Stage winners do not wear anything special the day after apart from getting a small yellow jersey to stick on their number on their bike, this can be replaced if they win multiple stages.
Teams used to come to the race with nine riders but the UCI, cycling's governing body, decided that nine riders from each team was too dangerous and dropped it to eight, however more teams are riding now riding.
How long is the Tour de France?
The Tour de France takes place over 23 days with 21 of those days race days. The riders get two days of resting; they usually fall on the second and third Monday of the race.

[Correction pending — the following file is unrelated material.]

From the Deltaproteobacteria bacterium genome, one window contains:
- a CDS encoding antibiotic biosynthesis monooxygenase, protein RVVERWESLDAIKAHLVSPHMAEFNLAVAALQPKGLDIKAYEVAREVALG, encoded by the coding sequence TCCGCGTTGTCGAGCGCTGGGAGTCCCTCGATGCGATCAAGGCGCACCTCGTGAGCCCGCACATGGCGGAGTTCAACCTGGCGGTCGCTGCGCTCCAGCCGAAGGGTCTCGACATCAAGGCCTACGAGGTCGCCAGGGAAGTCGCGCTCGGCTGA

This year's race is 3,328km long, which is 2,068 miles, around the same distance from Washington DC to Las Vegas, or Helsinki to Lisbon.
Road stages can range from anything around 100km to something approaching 250km, sometimes more. This year the shortest road stage is the last stage around the streets of Paris at 108.4km with the longest being 249.1km on stage seven, Vierzon to Le Creusot.
Road stages often take around four to five hours with the longer days sometimes nudging over seven hours.
Time trials are always much shorter. Team time trials have long since gone out of fashion in the world of road racing so individual time trials are the main focus these days.
In 2021 the Tour has two individual time trials for the riders to tackle, one on stage five which is 27.2km long from Changé to Laval, and the second on stage 20 over 30.8km from Libourne to Saint-Emilion.